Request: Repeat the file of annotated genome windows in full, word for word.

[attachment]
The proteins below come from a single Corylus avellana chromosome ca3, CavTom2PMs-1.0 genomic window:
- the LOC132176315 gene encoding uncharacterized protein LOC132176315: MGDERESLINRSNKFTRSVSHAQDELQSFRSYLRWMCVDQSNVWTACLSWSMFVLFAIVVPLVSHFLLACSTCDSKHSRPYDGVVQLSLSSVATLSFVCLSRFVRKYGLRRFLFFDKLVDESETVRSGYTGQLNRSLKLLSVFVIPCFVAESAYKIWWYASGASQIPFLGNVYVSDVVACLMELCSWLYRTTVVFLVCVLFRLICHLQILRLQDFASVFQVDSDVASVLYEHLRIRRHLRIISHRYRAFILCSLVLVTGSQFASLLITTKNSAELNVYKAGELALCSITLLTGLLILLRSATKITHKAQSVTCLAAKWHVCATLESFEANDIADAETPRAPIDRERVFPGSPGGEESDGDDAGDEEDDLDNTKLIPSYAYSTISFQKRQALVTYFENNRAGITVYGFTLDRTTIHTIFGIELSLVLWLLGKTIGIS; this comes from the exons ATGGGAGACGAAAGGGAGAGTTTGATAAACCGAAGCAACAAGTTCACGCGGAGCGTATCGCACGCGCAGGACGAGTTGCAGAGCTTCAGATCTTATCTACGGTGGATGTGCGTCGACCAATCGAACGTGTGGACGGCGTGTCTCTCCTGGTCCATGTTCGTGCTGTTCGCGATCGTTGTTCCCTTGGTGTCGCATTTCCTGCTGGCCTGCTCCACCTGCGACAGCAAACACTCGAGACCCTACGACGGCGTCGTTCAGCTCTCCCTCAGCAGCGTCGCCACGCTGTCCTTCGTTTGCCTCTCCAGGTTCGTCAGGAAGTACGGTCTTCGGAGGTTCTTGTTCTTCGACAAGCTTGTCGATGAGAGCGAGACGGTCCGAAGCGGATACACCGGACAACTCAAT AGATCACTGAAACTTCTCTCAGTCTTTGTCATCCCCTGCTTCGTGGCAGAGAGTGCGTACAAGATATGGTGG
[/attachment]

The proteins below come from a single Corylus avellana chromosome ca3, CavTom2PMs-1.0 genomic window:
- the LOC132176315 gene encoding uncharacterized protein LOC132176315: MGDERESLINRSNKFTRSVSHAQDELQSFRSYLRWMCVDQSNVWTACLSWSMFVLFAIVVPLVSHFLLACSTCDSKHSRPYDGVVQLSLSSVATLSFVCLSRFVRKYGLRRFLFFDKLVDESETVRSGYTGQLNRSLKLLSVFVIPCFVAESAYKIWWYASGASQIPFLGNVYVSDVVACLMELCSWLYRTTVVFLVCVLFRLICHLQILRLQDFASVFQVDSDVASVLYEHLRIRRHLRIISHRYRAFILCSLVLVTGSQFASLLITTKNSAELNVYKAGELALCSITLLTGLLILLRSATKITHKAQSVTCLAAKWHVCATLESFEANDIADAETPRAPIDRERVFPGSPGGEESDGDDAGDEEDDLDNTKLIPSYAYSTISFQKRQALVTYFENNRAGITVYGFTLDRTTIHTIFGIELSLVLWLLGKTIGIS; this comes from the exons ATGGGAGACGAAAGGGAGAGTTTGATAAACCGAAGCAACAAGTTCACGCGGAGCGTATCGCACGCGCAGGACGAGTTGCAGAGCTTCAGATCTTATCTACGGTGGATGTGCGTCGACCAATCGAACGTGTGGACGGCGTGTCTCTCCTGGTCCATGTTCGTGCTGTTCGCGATCGTTGTTCCCTTGGTGTCGCATTTCCTGCTGGCCTGCTCCACCTGCGACAGCAAACACTCGAGACCCTACGACGGCGTCGTTCAGCTCTCCCTCAGCAGCGTCGCCACGCTGTCCTTCGTTTGCCTCTCCAGGTTCGTCAGGAAGTACGGTCTTCGGAGGTTCTTGTTCTTCGACAAGCTTGTCGATGAGAGCGAGACGGTCCGAAGCGGATACACCGGACAACTCAAT AGATCACTGAAACTTCTCTCAGTCTTTGTCATCCCCTGCTTCGTGGCAGAGAGTGCGTACAAGATATGGTGG